Appellant makes numerous allegations challenging his trial counsel's effectiveness. The trial court did not hold a hearing on these claims. In such cases, the appellate court is to evaluate the ineffectiveness claims and decide whether they have merit; if they have no merit, an evidentiary hearing is unnecessary and the unfounded allegations should be rejected and dismissed. Commonwealth v. Clemmons, 505 Pa. 356, 361, 479 A.2d 955, 957 (1984).
With this in mind we turn to the standards which govern our review of appellant's claims. The law presumes that counsel is effective and places upon appellant the burden of establishing his counsel's ineffectiveness. Commonwealth v. Floyd, 506 Pa. 85, 90, 484 A.2d 365, 367 (1984); Commonwealth v. Dunbar, 503 Pa. 590, 596, 470 A.2d 74, 77 (1983). We remain guided by the standards first articulated in Commonwealth ex rel. Washington v. Maroney, 427 Pa. 599, 235 A.2d 349 (1967):
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(C)counsel's assistance is deemed constitutionally effective once we are able to conclude that the particular course chosen by counsel had some reasonable basis designed to effectuate his client's interests. The test is not whether other alternatives were more reasonable, employing a hindsight evaluation of the record . . . (T)he balance tips in favor of a finding of effective assistance as soon as it is determined that trial counsel's decisions had any reasonable basis.
Id., 427 Pa. at 604-605, 235 A.2d at 352-353. See Commonwealth v. Anderson, 501 Pa. 275, 461 A.2d 208 (1983). Moreover, it is only when the claim which has been foregone is of arguable merit that further inquiry must be made into the basis for counsel's decision not to pursue the matter. Commonwealth v. Hubbard, 472 Pa. 259, 278, 372 A.2d 687, 696 (1977). Finally, even where appellant establishes his counsel's shortcomings, he must show that counsel's ineffectiveness so prejudiced his case that he was deprived of a fair trial. Commonwealth v. Pierce, 345 Pa. Super. 324, 329, 498 A.2d 423, 426 (1985) (en banc). This Court has stated that appellant must show that "the alternatives not chosen (by counsel) offered a potential for success substantially greater than the tactics actually utilized, resulting in prejudice to the defendant." Commonwealth v. Garvin, 335 Pa. Super. 560, 566, 485 A.2d 36, 39 (1984) (emphasis added). A review of the record applying the foregoing analysis compels us to reject each of appellant's ineffectiveness claims.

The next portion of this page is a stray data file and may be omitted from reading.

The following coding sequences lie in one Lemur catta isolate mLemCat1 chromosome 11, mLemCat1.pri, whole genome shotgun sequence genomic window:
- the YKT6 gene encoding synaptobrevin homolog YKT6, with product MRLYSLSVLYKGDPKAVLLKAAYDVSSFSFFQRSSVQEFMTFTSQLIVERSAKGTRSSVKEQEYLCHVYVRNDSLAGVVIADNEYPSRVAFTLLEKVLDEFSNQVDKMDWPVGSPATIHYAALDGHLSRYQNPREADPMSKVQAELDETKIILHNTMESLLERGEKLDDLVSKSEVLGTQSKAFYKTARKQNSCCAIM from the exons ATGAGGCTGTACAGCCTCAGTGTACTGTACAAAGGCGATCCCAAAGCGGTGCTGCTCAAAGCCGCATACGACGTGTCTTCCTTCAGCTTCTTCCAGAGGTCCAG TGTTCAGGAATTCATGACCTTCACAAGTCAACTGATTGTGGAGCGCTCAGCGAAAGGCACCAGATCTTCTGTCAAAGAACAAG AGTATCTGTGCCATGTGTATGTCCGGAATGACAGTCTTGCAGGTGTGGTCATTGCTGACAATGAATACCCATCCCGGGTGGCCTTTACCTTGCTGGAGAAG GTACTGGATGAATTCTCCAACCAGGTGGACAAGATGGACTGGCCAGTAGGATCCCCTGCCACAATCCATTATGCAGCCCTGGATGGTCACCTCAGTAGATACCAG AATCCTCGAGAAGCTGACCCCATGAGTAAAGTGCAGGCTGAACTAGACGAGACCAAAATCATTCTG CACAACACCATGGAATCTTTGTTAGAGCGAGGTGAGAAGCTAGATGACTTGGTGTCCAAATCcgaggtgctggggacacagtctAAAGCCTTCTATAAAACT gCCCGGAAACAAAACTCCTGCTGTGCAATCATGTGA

Appellant's allegations focus on trial counsel's alleged failure to present adequately his defense of self-defense. To avail oneself of deadly force for self-protection, three factors must be found to exist. First, the actor must have reasonably believed himself to be in imminent danger of death or serious bodily harm, and that it was necessary to use deadly force against the victim to prevent such harm. Second, the actor must have been free from fault in provoking or continuing the difficulty which resulted in the slaying.*fn2
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Third, the actor must have violated no duty to retreat. 18 Pa.Cons.Stat.Ann.Sec. 505 (Purdon 1983); Commonwealth v. Brown, 491 Pa. 507, 512, 421 A.2d 660, 662 (1980). Appellant argues that his trial counsel could have established these three elements of justifiable self-defense.